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5 Ways to Take Better Pictures

5 Ways to Take Better Pictures

While I believe in investing in professional photography to document important life events I also believe that it’s important to catch every day moments well too! Here are just 5 ways to improve your own photography.

1. Turn off your flash!

The biggest mistake I see people making is using flash. Of course there will be times where it’s very dark and you’ll need to use your flash, but otherwise I recommend not using it. When enough natural light is available there is no reason to use a flash.  Natural light is much more flattering and will not make women’s makeup shine (Don’t you hate when that happens?)

You can turn off your camera by exploring the options on your camera.

Another note: A basic flash won’t carry more than a few feet. If you are taking a landscape or your subject is more than a few feet away your flash won’t illuminate them anyway.

This photograph was taken without flash inside the Shedd Aquarium, in Chicago.

2. Hold Your Breath

Sometimes holding a DSLR, or even a point and shoot, completely still can be difficult. If you have unsteady hands and have a hard time taking sharp pictures take a deep breath in and hold it as you click the shutter. This technique is especially useful in low light situations.

p.s. Making sure your elbows are pulled in toward your body will help keep your hands steady as well.

3. Try Out the Macro Setting

Try out all your settings. Read the manual and figure out the limitations and potential that your camera has. I specifically think the macro setting is a fun one to begin with because it lets you photograph details with much more clarity!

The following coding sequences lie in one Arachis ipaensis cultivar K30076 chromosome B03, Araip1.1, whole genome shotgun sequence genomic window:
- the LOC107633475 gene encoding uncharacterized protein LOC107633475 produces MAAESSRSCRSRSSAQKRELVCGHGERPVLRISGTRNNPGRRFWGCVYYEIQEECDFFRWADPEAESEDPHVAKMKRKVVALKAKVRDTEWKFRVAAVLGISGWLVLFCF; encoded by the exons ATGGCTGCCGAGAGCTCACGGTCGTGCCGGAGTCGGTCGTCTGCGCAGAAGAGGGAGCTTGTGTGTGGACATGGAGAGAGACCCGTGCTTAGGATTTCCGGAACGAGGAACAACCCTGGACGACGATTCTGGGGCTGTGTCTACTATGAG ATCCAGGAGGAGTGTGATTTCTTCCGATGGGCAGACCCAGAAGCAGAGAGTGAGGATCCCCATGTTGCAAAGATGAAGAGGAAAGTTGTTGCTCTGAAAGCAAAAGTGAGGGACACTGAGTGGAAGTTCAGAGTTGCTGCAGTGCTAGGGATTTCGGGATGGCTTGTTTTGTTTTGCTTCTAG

Shooting in Auto gives you the least control over your photographs. Even the most basic point and shoot cameras let you play with shutter speed, or aperture even a little bit. The best way to figure out how they work? Find out where they are (by reading your manual!) and start using them.

This picture taken with the Canon Powershot (basic point and shoot camera!) using the Macro setting.

Note: If you have a nice DSLR there won’t be a default macro setting. You’ll need to specifically invest in a macro lens in order to get great close up shots. (Tip: Don’t want to buy your lenses brand new? Buy them used. Here or here or here.)
It’s definitely worth the investment if you like shooting very fine details. Here’s a quick example:

4. Experiment With Perspective

One of the simplest ways to create creative and unique photographs is to vary the angle you are taking pictures at! Stand up on a chair, lay down at the ground, or “shoot from the hip” are all great ways to mix things up! It’s something that actually is very easy to do but what a lot of people forget.

Shooting from above:

Or getting on the ground:

5. Practice!

You can’t expect your camera to sit on a shelf all year and then expect to take amazing pictures of your child’s birthday or your trip to Florida. If you want to take good pictures you really have to practice. Keep your camera in a place easily accessible so you can grab it quickly when you need it. This might mean your living room or it could mean your purse.

Lastly, don’t let bad pictures stop you from taking pictures. Who cares if the lighting is off if the picture is of your grandparents sharing a kiss or your child making a silly but super cute face? Those moments are priceless, regardless how they’re captured. You might not blow those pictures up on canvas to hang in your home but they will make you smile whenever you flip through your photo book.. and that’s what it’s all about!



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